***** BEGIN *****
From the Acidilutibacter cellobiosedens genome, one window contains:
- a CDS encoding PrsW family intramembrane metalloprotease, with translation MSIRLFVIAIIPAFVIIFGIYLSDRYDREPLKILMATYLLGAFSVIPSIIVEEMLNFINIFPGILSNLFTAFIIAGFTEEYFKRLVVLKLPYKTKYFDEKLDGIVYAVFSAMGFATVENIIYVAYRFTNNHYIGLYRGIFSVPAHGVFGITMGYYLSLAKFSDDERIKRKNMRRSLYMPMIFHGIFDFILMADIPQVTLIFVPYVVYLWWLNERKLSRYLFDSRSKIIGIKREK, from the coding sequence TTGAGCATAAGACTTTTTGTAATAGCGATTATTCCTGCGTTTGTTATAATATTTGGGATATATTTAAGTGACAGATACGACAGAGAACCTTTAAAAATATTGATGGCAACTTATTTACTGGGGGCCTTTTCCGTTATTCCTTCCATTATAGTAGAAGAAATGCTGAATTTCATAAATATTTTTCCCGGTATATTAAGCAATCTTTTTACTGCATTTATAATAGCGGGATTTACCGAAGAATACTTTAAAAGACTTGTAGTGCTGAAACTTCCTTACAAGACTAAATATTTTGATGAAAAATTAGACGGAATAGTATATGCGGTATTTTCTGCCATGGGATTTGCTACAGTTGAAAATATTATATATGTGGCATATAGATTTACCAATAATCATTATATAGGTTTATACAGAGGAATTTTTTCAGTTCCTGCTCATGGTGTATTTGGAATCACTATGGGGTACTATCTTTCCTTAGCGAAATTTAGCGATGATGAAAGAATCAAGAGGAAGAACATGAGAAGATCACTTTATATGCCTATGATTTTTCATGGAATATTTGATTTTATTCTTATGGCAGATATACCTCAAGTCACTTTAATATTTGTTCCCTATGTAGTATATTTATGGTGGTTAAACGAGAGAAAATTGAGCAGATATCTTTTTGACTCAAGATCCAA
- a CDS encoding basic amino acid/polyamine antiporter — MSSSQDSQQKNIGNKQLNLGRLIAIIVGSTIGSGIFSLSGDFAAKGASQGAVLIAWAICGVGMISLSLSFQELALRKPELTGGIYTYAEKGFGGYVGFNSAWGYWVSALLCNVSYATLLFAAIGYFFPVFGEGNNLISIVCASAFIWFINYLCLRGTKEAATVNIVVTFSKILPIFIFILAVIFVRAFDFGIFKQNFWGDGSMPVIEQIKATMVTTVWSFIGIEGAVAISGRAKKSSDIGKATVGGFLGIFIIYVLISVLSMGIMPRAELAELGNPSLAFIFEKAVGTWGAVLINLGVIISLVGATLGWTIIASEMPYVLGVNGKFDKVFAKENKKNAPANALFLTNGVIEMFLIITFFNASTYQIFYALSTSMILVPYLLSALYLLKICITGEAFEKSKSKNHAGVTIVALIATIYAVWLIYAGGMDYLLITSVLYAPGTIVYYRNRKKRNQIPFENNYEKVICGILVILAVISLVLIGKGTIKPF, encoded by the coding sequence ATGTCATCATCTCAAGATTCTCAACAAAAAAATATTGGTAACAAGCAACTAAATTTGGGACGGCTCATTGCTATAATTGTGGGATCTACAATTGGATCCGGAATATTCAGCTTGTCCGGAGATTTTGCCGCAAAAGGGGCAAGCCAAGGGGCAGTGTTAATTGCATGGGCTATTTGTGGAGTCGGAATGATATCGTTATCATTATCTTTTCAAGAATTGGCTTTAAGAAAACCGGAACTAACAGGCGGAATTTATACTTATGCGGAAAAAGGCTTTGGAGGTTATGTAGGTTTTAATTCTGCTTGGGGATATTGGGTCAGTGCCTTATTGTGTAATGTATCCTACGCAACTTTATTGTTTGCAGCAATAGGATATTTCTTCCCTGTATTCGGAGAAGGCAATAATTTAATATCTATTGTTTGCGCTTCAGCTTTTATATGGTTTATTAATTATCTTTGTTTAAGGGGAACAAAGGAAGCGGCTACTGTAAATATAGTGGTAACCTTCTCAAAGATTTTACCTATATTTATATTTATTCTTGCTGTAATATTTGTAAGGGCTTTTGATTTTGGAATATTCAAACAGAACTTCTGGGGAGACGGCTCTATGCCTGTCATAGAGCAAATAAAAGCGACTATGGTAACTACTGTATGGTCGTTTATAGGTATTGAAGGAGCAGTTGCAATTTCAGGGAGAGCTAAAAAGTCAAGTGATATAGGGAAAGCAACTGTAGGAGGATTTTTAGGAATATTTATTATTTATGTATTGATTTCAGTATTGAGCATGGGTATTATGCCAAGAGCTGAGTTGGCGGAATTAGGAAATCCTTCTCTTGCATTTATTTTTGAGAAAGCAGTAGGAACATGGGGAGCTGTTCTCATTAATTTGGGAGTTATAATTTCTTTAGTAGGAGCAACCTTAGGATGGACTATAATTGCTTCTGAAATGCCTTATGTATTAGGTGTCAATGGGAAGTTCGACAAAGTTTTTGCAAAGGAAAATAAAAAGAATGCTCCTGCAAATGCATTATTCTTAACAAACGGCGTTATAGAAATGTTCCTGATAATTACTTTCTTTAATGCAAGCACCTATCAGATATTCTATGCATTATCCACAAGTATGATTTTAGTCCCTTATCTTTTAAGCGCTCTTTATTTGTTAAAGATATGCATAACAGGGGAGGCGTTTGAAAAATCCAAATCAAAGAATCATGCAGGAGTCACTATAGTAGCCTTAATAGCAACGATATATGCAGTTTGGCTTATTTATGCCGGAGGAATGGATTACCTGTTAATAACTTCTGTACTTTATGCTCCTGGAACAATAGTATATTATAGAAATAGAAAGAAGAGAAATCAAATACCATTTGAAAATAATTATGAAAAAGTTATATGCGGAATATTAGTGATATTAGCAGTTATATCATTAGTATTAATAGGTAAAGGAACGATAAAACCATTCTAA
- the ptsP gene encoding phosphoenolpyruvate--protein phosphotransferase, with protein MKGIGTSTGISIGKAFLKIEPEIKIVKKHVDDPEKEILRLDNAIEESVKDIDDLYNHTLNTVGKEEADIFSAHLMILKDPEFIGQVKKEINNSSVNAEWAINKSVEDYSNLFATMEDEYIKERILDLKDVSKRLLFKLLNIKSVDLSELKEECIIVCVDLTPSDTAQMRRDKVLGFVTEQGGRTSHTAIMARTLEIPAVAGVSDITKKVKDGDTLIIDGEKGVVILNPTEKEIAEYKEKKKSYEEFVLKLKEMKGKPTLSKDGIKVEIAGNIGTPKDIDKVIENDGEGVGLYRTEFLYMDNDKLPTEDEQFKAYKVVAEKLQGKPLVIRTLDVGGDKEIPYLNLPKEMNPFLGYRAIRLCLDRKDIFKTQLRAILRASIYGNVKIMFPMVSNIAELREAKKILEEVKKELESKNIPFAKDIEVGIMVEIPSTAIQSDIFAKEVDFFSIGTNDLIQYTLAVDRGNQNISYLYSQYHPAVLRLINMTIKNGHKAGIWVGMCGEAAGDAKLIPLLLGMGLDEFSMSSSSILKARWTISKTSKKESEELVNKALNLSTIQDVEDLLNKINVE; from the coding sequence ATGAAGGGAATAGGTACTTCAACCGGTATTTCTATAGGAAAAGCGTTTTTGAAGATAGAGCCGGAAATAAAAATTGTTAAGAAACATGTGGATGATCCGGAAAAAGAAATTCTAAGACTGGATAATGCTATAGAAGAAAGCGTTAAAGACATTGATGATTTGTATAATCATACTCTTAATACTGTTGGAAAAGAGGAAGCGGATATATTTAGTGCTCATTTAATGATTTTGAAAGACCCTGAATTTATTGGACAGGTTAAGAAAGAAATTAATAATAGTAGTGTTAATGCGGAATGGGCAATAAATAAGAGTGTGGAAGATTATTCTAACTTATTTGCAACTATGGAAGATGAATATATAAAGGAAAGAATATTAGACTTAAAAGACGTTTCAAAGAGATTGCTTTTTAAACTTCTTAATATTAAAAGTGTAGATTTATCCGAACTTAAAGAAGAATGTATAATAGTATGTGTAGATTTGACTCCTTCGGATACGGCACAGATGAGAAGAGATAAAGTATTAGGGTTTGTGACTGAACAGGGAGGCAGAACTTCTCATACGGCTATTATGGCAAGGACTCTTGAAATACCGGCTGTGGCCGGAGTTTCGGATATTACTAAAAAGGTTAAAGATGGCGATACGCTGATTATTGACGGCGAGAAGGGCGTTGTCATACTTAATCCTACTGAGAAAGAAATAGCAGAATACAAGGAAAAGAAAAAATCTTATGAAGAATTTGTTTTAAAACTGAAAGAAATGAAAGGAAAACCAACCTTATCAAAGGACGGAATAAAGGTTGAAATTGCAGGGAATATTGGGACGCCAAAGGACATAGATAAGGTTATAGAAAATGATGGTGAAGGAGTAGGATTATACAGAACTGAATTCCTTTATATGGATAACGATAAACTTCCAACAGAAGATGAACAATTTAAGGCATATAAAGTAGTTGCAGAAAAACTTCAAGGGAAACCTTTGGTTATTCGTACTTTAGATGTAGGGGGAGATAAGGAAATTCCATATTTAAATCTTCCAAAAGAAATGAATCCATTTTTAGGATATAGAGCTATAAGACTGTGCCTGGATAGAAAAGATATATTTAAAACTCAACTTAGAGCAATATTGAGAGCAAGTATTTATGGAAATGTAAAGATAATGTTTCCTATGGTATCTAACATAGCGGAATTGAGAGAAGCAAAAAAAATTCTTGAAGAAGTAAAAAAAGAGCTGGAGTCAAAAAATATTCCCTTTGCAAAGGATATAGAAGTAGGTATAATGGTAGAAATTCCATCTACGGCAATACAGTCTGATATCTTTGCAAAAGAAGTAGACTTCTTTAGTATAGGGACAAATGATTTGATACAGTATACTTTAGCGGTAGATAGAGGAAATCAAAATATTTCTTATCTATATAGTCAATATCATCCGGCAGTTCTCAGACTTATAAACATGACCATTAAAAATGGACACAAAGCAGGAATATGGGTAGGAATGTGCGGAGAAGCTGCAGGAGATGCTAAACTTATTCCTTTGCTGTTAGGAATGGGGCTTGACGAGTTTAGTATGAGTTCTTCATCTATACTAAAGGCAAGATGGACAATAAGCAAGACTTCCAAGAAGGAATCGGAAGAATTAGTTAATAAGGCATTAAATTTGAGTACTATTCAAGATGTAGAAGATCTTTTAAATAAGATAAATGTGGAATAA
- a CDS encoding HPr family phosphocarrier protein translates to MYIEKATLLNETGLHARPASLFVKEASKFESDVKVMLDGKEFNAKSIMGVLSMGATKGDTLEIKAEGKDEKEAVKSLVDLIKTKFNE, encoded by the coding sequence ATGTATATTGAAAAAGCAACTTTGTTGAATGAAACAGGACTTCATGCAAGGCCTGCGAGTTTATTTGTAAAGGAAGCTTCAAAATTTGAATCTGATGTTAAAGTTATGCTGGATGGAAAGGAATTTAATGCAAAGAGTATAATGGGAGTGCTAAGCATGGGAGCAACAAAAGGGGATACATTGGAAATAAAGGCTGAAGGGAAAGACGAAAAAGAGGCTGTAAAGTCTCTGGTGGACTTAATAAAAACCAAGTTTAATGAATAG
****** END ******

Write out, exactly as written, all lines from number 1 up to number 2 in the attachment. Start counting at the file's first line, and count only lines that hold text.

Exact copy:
From the Acidilutibacter cellobiosedens genome, one window contains:
- a CDS encoding PrsW family intramembrane metalloprotease, with translation MSIRLFVIAIIPAFVIIFGIYLSDRYDREPLKILMATYLLGAFSVIPSIIVEEMLNFINIFPGILSNLFTAFIIAGFTEEYFKRLVVLKLPYKTKYFDEKLDGIVYAVFSAMGFATVENIIYVAYRFTNNHYIGLYRGIFSVPAHGVFGITMGYYLSLAKFSDDERIKRKNMRRSLYMPMIFHGIFDFILMADIPQVTLIFVPYVVYLWWLNERKLSRYLFDSRSKIIGIKREK, from the coding sequence TTGAGCATAAGACTTTTTGTAATAGCGATTATTCCTGCGTTTGTTATAATATTTGGGATATATTTAAGTGACAGATACGACAGAGAACCTTTAAAAATATTGATGGCAACTTATTTACTGGGGGCCTTTTCCGTTATTCCTTCCATTATAGTAGAAGAAATGCTGAATTTCATAAATATTTTTCCCGGTATATTAAGCAATCTTTTTACTGCATTTATAATAGCGGGATTTACCGAAGAATACTTTAAAAGACTTGTAGTGCTGAAACTTCCTTACAAGACTAAATATTTTGATGAAAAATTAGACGGAATAGTATATGCGGTATTTTCTGCCATGGGATTTGCTACAGTTGAAAATATTATATATGTGGCATATAGATTTACCAATAATCATTATATAGGTTTATACAGAGGAATTTTTTCAGTTCCTGCTCATGGTGTATTTGGAATCACTATGGGGTACTATCTTTCCTTAGCGAAATTTAGCGATGATGAAAGAATCAAGAGGAAGAACATGAGAAGATCACTTTATATGCCTATGATTTTTCATGGAATATTTGATTTTATTCTTATGGCAGATATACCTCAAGTCACTTTAATATTTGTTCCCTATGTAGTATATTTATGGTGGTTAAACGAGAGAAAATTGAGCAGATATCTTTTTGACTCAAGATCCAA